Trinity College Dublin, Ireland, 14 July – 10 August 2019

Deadline: 12 April 2019

The Department of Classics at Trinity College Dublin is delighted to welcome back the International Byzantine Greek Summer School (IBGSS) in July–August 2019. This well-established course, directed by Dr Anthony Hirst in Belfast, Birmingham and Dublin since 2002, teaches Byzantine Greek at Beginners, Intermediate and Advanced level and allows early learners to engage with original medieval and late antique Greek texts from the start.

Course dates:
Level 1 Beginners: 14–27 July 2019
Level 2/2.5 Intermediate: 28 July – 10 August 2019
Level 3 Advanced Reading: 28 July – 10 August 2019

For further information and applications, see http://www.tcd.ie/Classics/byzantine/

Summer School: Byzantine Centres of Magnificence

Oxford University Summer School for Adults, 13-20 July 2019

Apart from Constantinople, the political and cultural capital of the Byzantine empire for over a thousand years, there were other wealthy cities and towns as well as monastic communities in the empire which produced exquisite cultural and artistic products. Using contemporary texts and visual aids, the course will trace the development of Constantinople and certain other Byzantine centres and examine the cultural, artistic and everyday life in those centres from the fourth to the fifteenth century.

The course will be taught by Dr Aphrodite Papayianni, who teaches at the University of London and OUDCE.

Full information regarding the course can be found at: www.conted.ox.ac.uk/courses/byzantine-centers-of-magnificence?code=O18I101MBR

Studentship: Two fully-funded PhD positions in Liturgical Studies

University of Notre Dame, IN, USA

Deadline: 2 January 2019

The Graduate School at the University of Notre Dame accepts up to two, funded PhD candidates per year in Liturgical Studies. The program in Liturgical Studies integrates three sub-disciplines: Liturgical History; Liturgical Theology; Ritual Studies.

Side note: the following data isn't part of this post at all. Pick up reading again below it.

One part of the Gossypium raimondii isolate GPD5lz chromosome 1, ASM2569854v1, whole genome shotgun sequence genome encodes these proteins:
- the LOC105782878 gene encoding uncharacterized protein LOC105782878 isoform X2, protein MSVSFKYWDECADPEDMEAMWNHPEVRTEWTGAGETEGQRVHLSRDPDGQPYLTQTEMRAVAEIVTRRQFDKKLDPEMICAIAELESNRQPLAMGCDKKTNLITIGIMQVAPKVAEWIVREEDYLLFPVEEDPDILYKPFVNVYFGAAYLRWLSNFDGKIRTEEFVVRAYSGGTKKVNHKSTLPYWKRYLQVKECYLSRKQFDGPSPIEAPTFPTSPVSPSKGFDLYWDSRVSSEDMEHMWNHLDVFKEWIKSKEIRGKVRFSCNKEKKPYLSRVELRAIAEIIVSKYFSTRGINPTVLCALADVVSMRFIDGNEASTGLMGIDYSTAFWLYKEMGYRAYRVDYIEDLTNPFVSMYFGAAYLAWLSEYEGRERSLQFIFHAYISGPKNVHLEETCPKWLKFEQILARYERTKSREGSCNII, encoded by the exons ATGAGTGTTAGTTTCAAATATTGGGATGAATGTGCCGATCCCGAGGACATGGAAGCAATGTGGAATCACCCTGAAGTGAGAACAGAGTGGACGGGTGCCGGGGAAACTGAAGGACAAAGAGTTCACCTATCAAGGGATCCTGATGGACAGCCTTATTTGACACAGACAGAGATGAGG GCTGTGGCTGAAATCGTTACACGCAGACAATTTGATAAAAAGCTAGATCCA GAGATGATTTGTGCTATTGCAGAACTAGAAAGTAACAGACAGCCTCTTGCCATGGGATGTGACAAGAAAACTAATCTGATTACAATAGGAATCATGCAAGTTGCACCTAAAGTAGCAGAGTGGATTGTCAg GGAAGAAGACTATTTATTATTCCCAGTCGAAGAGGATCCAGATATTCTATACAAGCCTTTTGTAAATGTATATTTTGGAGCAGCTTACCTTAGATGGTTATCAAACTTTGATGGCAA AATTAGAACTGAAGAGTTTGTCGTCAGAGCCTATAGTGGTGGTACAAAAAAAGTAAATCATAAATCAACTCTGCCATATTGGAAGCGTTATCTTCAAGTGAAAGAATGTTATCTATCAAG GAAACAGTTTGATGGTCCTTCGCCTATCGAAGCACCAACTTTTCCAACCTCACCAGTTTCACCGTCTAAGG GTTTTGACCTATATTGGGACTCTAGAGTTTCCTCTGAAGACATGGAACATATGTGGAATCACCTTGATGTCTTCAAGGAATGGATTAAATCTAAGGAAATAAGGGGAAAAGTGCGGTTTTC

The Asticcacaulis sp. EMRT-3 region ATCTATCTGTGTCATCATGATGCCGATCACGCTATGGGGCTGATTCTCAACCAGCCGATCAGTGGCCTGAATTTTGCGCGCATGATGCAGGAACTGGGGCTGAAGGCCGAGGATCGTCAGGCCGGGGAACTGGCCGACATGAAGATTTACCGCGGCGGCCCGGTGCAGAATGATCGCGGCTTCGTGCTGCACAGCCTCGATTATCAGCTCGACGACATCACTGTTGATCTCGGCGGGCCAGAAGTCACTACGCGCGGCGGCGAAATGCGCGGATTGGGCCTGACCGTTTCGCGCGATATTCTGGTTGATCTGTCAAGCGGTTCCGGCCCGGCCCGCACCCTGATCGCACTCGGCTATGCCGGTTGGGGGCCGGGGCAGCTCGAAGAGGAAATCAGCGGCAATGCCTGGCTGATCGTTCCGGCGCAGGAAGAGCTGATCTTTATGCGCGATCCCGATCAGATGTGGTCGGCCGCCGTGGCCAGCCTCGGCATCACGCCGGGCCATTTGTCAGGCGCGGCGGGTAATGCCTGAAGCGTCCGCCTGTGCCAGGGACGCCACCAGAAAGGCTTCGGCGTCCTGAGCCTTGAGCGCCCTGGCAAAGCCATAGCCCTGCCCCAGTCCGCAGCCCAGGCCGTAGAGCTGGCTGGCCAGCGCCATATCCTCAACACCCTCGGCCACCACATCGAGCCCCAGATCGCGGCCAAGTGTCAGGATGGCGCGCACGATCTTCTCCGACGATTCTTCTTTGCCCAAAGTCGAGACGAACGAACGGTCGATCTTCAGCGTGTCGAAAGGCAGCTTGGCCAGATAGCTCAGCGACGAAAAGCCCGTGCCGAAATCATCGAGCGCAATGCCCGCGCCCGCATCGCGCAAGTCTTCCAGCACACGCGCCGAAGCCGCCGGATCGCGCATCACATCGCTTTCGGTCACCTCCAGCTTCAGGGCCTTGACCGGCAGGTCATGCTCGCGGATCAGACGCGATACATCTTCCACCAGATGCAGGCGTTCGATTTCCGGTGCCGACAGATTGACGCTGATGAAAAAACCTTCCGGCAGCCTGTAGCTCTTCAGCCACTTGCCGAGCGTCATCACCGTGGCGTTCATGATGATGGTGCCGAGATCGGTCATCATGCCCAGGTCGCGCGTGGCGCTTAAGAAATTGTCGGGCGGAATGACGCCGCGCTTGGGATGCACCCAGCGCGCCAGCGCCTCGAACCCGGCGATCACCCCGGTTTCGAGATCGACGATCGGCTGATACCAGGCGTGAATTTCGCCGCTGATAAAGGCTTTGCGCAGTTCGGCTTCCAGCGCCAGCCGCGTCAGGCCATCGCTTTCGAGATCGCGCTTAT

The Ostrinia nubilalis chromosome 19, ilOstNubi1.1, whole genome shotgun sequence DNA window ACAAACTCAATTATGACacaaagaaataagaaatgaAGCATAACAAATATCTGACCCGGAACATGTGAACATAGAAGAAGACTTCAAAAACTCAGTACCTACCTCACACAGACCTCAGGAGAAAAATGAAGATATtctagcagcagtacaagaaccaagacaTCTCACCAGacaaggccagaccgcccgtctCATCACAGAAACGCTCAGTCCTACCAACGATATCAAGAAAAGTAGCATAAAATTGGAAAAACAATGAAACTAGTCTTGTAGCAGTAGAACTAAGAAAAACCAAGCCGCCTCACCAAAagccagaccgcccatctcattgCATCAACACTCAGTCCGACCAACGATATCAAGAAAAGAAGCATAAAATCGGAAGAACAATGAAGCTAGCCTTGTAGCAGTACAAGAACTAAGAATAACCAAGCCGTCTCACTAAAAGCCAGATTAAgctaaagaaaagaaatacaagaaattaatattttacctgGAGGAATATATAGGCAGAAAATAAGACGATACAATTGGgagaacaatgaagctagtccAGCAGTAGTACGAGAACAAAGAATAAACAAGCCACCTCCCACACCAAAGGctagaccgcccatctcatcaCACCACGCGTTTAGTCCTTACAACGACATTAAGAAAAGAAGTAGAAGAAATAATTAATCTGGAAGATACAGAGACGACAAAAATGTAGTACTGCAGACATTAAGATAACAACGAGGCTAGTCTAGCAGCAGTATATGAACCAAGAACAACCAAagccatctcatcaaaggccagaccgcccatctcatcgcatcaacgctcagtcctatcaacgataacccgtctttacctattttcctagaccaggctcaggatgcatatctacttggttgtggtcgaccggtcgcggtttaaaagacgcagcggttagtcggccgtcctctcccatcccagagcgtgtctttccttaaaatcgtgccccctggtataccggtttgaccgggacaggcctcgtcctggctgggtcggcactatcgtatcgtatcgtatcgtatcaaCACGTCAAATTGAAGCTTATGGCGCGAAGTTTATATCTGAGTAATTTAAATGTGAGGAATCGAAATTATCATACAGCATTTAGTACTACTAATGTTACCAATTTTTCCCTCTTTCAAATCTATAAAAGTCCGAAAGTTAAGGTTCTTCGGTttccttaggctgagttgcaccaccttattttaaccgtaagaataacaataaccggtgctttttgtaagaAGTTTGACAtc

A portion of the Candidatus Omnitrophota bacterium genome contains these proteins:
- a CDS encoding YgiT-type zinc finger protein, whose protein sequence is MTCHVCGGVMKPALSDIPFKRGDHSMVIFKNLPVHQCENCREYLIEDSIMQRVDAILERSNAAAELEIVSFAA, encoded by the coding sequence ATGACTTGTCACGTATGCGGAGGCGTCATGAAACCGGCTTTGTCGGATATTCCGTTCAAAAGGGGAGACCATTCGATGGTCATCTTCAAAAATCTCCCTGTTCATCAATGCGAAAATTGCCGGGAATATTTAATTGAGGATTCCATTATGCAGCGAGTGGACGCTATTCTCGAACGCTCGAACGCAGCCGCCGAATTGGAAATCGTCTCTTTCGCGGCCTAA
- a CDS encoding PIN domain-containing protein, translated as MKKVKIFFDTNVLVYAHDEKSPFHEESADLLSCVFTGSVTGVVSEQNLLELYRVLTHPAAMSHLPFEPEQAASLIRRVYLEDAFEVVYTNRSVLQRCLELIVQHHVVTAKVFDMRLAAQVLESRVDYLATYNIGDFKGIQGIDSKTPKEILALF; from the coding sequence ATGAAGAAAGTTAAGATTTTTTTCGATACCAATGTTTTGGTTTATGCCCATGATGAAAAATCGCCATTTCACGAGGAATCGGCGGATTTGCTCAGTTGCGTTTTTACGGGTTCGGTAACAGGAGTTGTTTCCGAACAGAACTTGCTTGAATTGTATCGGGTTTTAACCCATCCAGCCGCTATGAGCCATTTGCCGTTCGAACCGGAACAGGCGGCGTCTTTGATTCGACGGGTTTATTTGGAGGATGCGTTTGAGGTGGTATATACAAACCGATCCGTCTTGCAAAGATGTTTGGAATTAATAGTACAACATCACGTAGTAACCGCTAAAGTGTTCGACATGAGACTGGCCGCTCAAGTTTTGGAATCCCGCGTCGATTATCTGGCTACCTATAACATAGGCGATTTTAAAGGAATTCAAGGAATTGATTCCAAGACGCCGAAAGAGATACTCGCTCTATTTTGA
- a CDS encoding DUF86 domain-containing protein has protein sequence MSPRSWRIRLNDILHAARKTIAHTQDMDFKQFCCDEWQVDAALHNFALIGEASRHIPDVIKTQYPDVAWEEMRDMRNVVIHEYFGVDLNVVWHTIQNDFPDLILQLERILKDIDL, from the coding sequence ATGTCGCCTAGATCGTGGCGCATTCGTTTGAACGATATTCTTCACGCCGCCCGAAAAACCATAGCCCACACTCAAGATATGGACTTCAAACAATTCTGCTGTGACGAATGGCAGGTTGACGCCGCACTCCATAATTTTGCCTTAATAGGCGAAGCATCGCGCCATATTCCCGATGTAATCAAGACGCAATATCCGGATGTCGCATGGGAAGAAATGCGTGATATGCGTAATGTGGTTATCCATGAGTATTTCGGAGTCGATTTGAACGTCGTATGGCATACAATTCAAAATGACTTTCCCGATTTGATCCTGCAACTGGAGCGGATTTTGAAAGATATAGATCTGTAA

The program offers a wide range of research opportunities with particular strengths in early and late antique Christian ritual and material culture, medieval liturgy, Byzantine Christianity, manuscript studies, modern liturgical theology, and ritual studies. Recent dissertations have included topics on ritual at the Second Temple, architecture and liturgy in medieval Salisbury, liturgy and life in Crusader Jerusalem, ritual in Igbo culture, imperial rites for commemorating earthquakes in late antique Constantinople, and ritual and identity in the California Missions.

The Liturgical Studies program was founded in 1947 as the first graduate program in the Department of Theology and quickly grew to become an international center for the study of liturgy. Pioneers in the discipline who have taught at Notre Dame include Josef Jungmann, Louis Bouyer, Robert Taft, Paul Bradshaw, and many others. The program is currently comprised of seven faculty members and represents one of the largest concentrations of liturgical scholars at one place in the world.

In addition to its core strengths, Liturgical Studies offers a variety of opportunities for research collaboration with other institutions at Notre Dame, including the Medieval Institute, the Program in Sacred Music, other departments at the university (esp. History, Anthropology and Sociology) and other programs within the Theology Department, including Christianity and Judaism in Antiquity (CJA), the History of Christianity (HC), and Systematic Theology (ST). The Hesburgh Libraries system has extensive holdings in theology and one of the nation’s largest collections in medieval and Byzantine studies, including the Milton Anastos Collection. The Theology Department also offers a broad range of ancient languages, including courses in Greek, Latin, Syriac, Hebrew, Coptic, Armenian and Ge’ez, with additional opportunities for studying Georgian, Slavonic, and Jewish Aramaic.

All applications must be submitted to the Graduate School by January 2, 2019. More information and a link to the online application may be found here.